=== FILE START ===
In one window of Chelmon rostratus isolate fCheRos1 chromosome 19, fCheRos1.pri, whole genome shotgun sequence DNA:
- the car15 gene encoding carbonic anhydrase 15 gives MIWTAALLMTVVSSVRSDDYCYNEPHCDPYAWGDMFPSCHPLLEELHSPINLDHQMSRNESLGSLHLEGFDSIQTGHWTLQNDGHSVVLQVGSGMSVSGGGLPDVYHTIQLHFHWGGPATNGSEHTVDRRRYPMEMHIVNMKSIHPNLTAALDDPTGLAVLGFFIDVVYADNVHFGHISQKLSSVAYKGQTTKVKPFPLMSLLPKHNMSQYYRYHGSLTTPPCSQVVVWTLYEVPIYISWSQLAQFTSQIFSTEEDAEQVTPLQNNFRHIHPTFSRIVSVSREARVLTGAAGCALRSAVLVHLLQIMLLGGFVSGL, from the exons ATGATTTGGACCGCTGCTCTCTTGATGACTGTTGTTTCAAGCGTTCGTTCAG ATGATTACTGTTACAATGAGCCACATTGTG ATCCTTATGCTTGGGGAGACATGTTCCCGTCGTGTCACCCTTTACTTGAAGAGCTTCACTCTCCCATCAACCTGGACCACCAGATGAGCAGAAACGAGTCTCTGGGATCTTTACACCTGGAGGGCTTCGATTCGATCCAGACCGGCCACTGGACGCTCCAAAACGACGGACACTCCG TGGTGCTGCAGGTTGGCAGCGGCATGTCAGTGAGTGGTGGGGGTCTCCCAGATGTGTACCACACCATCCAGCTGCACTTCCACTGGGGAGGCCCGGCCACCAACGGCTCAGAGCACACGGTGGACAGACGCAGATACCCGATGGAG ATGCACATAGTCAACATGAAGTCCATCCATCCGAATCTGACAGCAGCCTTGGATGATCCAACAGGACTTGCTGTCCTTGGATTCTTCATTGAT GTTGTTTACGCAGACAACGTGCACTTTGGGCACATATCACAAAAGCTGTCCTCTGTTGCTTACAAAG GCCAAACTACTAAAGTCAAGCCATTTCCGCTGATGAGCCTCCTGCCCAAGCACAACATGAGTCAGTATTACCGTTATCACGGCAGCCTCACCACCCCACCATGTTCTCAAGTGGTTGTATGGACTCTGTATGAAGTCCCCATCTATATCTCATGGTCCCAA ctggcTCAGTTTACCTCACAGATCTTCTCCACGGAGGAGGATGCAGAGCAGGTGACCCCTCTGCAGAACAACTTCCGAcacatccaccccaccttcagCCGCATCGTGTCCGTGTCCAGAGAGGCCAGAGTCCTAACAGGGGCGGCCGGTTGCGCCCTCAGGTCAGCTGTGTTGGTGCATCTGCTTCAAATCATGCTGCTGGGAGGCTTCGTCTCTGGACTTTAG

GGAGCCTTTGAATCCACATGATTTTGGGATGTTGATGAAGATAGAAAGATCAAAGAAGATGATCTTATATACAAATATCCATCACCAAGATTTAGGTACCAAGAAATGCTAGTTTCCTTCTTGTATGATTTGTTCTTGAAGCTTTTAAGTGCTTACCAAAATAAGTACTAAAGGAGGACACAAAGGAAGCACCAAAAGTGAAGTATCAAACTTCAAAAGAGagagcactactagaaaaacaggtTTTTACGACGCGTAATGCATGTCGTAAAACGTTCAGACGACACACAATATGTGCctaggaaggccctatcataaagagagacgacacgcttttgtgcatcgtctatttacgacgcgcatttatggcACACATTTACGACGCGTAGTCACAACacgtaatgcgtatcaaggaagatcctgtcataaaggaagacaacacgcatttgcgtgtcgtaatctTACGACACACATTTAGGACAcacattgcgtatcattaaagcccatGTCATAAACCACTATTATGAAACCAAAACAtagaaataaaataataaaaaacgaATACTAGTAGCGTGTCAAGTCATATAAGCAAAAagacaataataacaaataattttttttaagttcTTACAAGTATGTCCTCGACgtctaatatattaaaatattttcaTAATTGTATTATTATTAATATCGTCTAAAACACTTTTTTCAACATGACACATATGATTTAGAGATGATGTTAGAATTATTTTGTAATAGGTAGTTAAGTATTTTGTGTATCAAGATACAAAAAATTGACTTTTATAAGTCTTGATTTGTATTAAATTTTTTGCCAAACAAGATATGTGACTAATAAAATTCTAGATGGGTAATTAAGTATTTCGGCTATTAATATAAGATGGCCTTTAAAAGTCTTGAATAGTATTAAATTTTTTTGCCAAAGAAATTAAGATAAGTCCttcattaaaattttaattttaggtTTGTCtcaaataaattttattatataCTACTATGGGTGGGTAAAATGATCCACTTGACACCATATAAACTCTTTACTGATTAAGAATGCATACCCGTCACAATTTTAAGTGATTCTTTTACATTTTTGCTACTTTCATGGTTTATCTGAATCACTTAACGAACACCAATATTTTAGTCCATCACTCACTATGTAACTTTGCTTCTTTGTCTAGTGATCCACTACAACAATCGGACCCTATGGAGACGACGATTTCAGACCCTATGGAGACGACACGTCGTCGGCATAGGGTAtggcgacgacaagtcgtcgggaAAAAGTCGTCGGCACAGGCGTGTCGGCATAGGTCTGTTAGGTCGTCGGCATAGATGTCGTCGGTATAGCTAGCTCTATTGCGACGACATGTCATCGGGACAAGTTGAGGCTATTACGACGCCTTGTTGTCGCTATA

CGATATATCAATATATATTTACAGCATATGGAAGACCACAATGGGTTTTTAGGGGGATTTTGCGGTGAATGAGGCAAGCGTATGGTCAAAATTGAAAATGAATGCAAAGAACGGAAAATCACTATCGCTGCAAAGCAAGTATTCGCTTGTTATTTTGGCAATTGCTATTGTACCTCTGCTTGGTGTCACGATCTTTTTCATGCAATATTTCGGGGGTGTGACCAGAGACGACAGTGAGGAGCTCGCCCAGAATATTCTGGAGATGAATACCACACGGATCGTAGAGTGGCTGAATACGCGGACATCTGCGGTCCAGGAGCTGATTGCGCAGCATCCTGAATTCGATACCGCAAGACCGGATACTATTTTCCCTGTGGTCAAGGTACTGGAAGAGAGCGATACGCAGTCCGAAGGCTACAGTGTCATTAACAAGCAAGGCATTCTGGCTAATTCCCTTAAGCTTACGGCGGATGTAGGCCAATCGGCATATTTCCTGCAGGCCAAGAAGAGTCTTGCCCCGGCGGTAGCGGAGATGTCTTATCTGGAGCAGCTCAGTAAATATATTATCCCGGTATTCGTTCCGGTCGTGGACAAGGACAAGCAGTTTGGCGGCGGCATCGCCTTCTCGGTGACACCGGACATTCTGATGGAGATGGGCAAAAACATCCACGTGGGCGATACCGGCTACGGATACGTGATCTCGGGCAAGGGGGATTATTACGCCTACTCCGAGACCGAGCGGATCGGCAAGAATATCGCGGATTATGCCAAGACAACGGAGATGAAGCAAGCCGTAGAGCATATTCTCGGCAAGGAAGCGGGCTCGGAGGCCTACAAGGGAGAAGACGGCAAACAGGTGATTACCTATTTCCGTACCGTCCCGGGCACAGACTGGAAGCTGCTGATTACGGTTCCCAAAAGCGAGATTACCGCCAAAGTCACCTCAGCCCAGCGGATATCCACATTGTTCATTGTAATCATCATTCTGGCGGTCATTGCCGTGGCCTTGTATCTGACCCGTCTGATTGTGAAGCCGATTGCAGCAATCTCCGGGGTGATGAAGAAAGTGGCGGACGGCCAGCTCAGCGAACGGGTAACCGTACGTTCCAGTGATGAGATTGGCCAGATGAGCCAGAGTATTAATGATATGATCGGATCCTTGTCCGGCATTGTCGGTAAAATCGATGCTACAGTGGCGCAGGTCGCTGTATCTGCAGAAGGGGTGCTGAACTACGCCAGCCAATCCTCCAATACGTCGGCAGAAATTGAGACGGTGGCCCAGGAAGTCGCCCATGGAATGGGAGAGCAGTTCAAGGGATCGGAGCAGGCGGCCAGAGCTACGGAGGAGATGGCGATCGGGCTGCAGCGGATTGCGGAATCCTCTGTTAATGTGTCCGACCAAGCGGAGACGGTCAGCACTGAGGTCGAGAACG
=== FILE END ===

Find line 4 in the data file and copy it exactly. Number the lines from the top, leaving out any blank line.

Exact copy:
CGATATATCAATATATATTTACAGCATATGGAAGACCACAATGGGTTTTTAGGGGGATTTTGCGGTGAATGAGGCAAGCGTATGGTCAAAATTGAAAATGAATGCAAAGAACGGAAAATCACTATCGCTGCAAAGCAAGTATTCGCTTGTTATTTTGGCAATTGCTATTGTACCTCTGCTTGGTGTCACGATCTTTTTCATGCAATATTTCGGGGGTGTGACCAGAGACGACAGTGAGGAGCTCGCCCAGAATATTCTGGAGATGAATACCACACGGATCGTAGAGTGGCTGAATACGCGGACATCTGCGGTCCAGGAGCTGATTGCGCAGCATCCTGAATTCGATACCGCAAGACCGGATACTATTTTCCCTGTGGTCAAGGTACTGGAAGAGAGCGATACGCAGTCCGAAGGCTACAGTGTCATTAACAAGCAAGGCATTCTGGCTAATTCCCTTAAGCTTACGGCGGATGTAGGCCAATCGGCATATTTCCTGCAGGCCAAGAAGAGTCTTGCCCCGGCGGTAGCGGAGATGTCTTATCTGGAGCAGCTCAGTAAATATATTATCCCGGTATTCGTTCCGGTCGTGGACAAGGACAAGCAGTTTGGCGGCGGCATCGCCTTCTCGGTGACACCGGACATTCTGATGGAGATGGGCAAAAACATCCACGTGGGCGATACCGGCTACGGATACGTGATCTCGGGCAAGGGGGATTATTACGCCTACTCCGAGACCGAGCGGATCGGCAAGAATATCGCGGATTATGCCAAGACAACGGAGATGAAGCAAGCCGTAGAGCATATTCTCGGCAAGGAAGCGGGCTCGGAGGCCTACAAGGGAGAAGACGGCAAACAGGTGATTACCTATTTCCGTACCGTCCCGGGCACAGACTGGAAGCTGCTGATTACGGTTCCCAAAAGCGAGATTACCGCCAAAGTCACCTCAGCCCAGCGGATATCCACATTGTTCATTGTAATCATCATTCTGGCGGTCATTGCCGTGGCCTTGTATCTGACCCGTCTGATTGTGAAGCCGATTGCAGCAATCTCCGGGGTGATGAAGAAAGTGGCGGACGGCCAGCTCAGCGAACGGGTAACCGTACGTTCCAGTGATGAGATTGGCCAGATGAGCCAGAGTATTAATGATATGATCGGATCCTTGTCCGGCATTGTCGGTAAAATCGATGCTACAGTGGCGCAGGTCGCTGTATCTGCAGAAGGGGTGCTGAACTACGCCAGCCAATCCTCCAATACGTCGGCAGAAATTGAGACGGTGGCCCAGGAAGTCGCCCATGGAATGGGAGAGCAGTTCAAGGGATCGGAGCAGGCGGCCAGAGCTACGGAGGAGATGGCGATCGGGCTGCAGCGGATTGCGGAATCCTCTGTTAATGTGTCCGACCAAGCGGAGACGGTCAGCACTGAGGTCGAGAACG